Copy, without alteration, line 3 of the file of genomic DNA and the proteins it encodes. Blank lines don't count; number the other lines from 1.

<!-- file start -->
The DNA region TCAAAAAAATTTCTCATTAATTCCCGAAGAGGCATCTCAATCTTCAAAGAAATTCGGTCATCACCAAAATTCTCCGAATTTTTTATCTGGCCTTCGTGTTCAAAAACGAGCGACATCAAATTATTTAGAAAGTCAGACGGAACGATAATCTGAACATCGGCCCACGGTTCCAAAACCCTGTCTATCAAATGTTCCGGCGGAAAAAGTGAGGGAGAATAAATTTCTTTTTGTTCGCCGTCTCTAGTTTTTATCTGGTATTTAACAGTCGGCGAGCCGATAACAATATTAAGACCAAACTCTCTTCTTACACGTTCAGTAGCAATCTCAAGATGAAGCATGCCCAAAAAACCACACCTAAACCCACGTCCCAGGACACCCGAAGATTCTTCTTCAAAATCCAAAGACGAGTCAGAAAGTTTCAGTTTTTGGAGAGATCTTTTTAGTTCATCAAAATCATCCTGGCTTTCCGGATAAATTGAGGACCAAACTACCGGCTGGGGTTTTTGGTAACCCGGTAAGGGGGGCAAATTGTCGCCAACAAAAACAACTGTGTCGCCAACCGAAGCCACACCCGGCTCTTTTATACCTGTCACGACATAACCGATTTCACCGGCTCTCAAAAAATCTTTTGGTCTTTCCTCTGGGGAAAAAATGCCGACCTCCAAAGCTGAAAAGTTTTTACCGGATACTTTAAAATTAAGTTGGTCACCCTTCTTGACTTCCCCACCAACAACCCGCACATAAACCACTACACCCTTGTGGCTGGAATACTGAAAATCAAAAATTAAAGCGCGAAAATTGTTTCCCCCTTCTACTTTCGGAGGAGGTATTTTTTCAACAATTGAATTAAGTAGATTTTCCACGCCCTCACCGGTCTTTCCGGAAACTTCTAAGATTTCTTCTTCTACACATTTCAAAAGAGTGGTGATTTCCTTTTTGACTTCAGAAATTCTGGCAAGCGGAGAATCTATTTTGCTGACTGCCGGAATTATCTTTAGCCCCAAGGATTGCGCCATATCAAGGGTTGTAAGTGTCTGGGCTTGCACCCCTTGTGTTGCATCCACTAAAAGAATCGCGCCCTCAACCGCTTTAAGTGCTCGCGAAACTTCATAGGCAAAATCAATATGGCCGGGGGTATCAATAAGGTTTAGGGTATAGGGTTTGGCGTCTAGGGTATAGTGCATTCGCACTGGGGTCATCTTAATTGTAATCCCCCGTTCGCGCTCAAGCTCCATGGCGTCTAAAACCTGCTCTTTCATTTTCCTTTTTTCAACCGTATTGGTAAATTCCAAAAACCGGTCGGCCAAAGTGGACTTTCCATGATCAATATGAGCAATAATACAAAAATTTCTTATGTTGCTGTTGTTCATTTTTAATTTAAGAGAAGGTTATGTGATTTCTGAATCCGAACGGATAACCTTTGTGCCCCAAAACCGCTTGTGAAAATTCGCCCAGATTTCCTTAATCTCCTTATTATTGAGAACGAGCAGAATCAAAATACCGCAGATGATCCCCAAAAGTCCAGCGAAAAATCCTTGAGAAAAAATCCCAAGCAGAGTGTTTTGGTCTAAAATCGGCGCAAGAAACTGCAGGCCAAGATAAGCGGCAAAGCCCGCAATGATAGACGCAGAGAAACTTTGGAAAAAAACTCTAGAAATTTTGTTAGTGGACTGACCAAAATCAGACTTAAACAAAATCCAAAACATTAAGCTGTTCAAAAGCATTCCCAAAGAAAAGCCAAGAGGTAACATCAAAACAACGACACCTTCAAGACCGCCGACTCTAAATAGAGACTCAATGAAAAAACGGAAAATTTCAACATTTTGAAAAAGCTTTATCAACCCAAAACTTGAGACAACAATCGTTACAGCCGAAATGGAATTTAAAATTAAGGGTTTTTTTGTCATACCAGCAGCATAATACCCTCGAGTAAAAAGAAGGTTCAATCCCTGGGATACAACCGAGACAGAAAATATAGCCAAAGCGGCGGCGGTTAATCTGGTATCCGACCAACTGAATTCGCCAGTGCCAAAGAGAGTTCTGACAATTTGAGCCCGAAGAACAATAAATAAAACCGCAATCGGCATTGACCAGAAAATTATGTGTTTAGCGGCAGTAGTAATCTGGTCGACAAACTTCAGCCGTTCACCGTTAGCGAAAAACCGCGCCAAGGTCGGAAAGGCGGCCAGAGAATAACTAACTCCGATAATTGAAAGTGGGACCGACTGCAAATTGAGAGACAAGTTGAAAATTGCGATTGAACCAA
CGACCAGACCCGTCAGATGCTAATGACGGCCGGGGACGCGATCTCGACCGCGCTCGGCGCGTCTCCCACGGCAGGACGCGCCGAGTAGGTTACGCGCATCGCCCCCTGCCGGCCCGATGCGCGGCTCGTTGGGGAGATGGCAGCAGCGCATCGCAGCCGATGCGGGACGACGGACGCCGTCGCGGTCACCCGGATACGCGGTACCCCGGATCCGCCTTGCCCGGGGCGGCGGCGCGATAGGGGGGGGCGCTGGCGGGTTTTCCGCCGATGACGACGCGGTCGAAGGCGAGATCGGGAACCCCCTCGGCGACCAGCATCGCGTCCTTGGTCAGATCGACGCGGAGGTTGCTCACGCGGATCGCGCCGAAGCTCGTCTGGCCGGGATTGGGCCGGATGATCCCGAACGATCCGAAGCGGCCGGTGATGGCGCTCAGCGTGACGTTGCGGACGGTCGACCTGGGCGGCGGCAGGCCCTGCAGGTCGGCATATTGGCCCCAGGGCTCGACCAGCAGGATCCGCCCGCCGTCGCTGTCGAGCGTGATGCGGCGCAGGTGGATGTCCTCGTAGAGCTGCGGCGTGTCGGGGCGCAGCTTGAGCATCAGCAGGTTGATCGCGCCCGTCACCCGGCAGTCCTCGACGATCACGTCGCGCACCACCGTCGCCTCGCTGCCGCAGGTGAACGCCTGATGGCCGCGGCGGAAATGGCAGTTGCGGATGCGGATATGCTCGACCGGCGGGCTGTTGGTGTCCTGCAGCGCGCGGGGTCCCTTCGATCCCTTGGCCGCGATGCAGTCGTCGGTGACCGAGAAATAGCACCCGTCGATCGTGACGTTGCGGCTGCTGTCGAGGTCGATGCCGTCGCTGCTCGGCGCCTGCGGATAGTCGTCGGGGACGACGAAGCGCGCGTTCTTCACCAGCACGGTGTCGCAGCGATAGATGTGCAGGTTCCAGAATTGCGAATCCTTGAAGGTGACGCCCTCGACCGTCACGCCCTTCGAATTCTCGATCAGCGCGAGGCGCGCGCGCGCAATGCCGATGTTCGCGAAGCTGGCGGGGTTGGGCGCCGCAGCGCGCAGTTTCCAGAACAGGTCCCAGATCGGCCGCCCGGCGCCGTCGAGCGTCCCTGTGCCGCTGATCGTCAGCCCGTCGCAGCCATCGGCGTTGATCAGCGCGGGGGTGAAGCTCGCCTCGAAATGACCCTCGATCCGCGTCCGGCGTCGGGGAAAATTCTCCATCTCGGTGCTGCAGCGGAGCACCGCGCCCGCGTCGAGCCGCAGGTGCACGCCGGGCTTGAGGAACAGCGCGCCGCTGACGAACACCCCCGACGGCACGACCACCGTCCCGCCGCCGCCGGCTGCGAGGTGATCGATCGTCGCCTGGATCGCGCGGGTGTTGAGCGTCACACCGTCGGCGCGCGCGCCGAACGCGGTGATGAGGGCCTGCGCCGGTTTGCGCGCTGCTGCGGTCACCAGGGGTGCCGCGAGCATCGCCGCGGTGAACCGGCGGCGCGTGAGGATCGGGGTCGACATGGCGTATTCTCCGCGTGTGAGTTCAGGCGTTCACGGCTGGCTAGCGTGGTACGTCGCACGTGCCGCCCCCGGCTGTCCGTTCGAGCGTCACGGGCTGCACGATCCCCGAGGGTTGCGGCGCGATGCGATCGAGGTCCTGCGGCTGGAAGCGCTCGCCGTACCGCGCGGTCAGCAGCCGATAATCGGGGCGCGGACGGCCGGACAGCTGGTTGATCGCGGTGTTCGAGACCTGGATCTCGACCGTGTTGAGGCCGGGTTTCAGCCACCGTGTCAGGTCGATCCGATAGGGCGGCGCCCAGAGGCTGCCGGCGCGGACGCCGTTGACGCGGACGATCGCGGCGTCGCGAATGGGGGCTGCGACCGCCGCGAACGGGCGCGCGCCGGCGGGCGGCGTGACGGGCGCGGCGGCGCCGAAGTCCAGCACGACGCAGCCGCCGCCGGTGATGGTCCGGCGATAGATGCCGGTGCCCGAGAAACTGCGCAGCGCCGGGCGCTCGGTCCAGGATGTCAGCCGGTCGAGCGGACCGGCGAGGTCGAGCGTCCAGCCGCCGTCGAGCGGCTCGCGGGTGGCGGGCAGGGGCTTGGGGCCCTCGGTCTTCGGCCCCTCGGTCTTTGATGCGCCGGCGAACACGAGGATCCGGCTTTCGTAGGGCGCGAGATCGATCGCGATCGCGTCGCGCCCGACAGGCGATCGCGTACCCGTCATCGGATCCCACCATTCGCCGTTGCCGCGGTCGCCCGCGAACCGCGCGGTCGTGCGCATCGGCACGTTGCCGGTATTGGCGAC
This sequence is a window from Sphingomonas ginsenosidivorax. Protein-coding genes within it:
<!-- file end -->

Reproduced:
This sequence is a window from Sphingomonas ginsenosidivorax. Protein-coding genes within it: